published
subject
in
Haemophilia
volume
18 Suppl 4
pages
38 - 42
publisher
Federation of European Neuroscience Societies and Blackwell Publishing Ltd
external identifiers
  • wos:000305605400007
  • pmid:22726081
  • scopus:84862883478
ISSN
1351-8216
DOI
10.1111/j.1365-2516.2012.02827.x
language
English
LU publication?
yes
id
c613bed5-cf18-4266-962c-524894a0c3f4 (old id 2858927)
alternative location
http://www.ncbi.nlm.nih.gov/pubmed/22726081?dopt=Abstract
date added to LUP
2012-07-04 19:45:28
date last changed
2017-01-01 07:35:23
@article{c613bed5-cf18-4266-962c-524894a0c3f4,
  abstract     = {Summary:<br/><br>
Studies of determinants of the development of inhibitory antibodies in patients with haemophilia indicate that this is a complex process involving several factors. The foundation is characterized by the T- and B-cell repertoire and the antigen presenting cells and to elicit an immune response to the deficient factor, a pre-disposing foundation is needed. Hence, in the absence of a certain set of circumstances, there will be no risk for development of inhibitors. Conversely, in patients fundamentally at risk, genetic and non-genetic factors might add to the risk. These factors may be additive or interactive, and ultimately promote or counteract the immune reaction by modifying immune regulators and the cytokine profile in an individual. In some subjects, only minor inflammatory signals might be needed, whereas in others a more pronounced pro-inflammatory state will be required. Regarding genetic markers other than the type of mutation and the HLA class II molecules, polymorphisms in various immune regulatory genes have been associated with inhibitor risk. These associations have not, however, been consistent across all patient groups. The reason for this is not clear, but could be related to study design or statistical power, family relationships among those studied, the complexity of interacting molecules and ethnic genomic variation. The Hemophilia Inhibitor Genetics Study (HIGS) has identified additional candidates within the intracellular pathways, all of which require additional evaluation to be fully appreciated. In the case of non-genetic factors, the overall view is that immune system challenges might add to the risk. HIGS data suggest that it will be possible to calculate a genetic score to identify patients at high risk for inhibitor development before the start of treatment. By doing so, it may hopefully be possible in the future to prevent the formation of inhibitors in these patients by offering therapeutic options other than the native factor VIII or IX molecule in an inflammatory setting.},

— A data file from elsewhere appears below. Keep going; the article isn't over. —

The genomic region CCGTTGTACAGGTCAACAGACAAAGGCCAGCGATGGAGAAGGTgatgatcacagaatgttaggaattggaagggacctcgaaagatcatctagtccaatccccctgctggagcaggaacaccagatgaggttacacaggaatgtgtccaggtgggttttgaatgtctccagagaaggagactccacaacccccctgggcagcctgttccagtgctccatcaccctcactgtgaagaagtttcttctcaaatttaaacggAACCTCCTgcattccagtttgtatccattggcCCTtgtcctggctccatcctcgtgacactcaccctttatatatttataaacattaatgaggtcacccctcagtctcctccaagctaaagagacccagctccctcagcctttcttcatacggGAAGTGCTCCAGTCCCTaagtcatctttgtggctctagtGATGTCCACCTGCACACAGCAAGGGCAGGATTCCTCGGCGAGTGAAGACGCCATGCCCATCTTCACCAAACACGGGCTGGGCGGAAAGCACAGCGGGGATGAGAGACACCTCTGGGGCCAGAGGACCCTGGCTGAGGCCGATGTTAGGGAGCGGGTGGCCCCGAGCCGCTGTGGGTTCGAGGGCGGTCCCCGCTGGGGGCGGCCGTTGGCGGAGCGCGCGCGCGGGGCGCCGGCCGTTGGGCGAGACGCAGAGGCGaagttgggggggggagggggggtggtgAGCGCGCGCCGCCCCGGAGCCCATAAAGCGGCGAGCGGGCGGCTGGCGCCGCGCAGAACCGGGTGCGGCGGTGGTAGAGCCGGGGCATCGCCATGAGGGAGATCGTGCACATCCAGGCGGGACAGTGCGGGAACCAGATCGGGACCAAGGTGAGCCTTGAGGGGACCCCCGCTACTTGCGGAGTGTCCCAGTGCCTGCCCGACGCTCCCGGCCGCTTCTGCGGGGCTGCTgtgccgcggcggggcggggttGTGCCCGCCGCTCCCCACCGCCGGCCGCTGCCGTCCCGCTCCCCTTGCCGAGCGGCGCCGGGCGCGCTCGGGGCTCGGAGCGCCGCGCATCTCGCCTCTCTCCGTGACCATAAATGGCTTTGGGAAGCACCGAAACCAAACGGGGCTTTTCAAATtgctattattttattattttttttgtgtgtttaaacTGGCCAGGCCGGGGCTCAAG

author       = {Astermark, Jan},
  issn         = {1351-8216},
  language     = {eng},
  pages        = {38--42},
  publisher    = {Federation of European Neuroscience Societies and Blackwell Publishing Ltd},
  series       = {Haemophilia},
  title        = {Prevention and prediction of inhibitor risk.},
  url          = {http://dx.doi.org/10.1111/j.1365-2516.2012.02827.x},
  volume       = {18 Suppl 4},
  year         = {2012},
}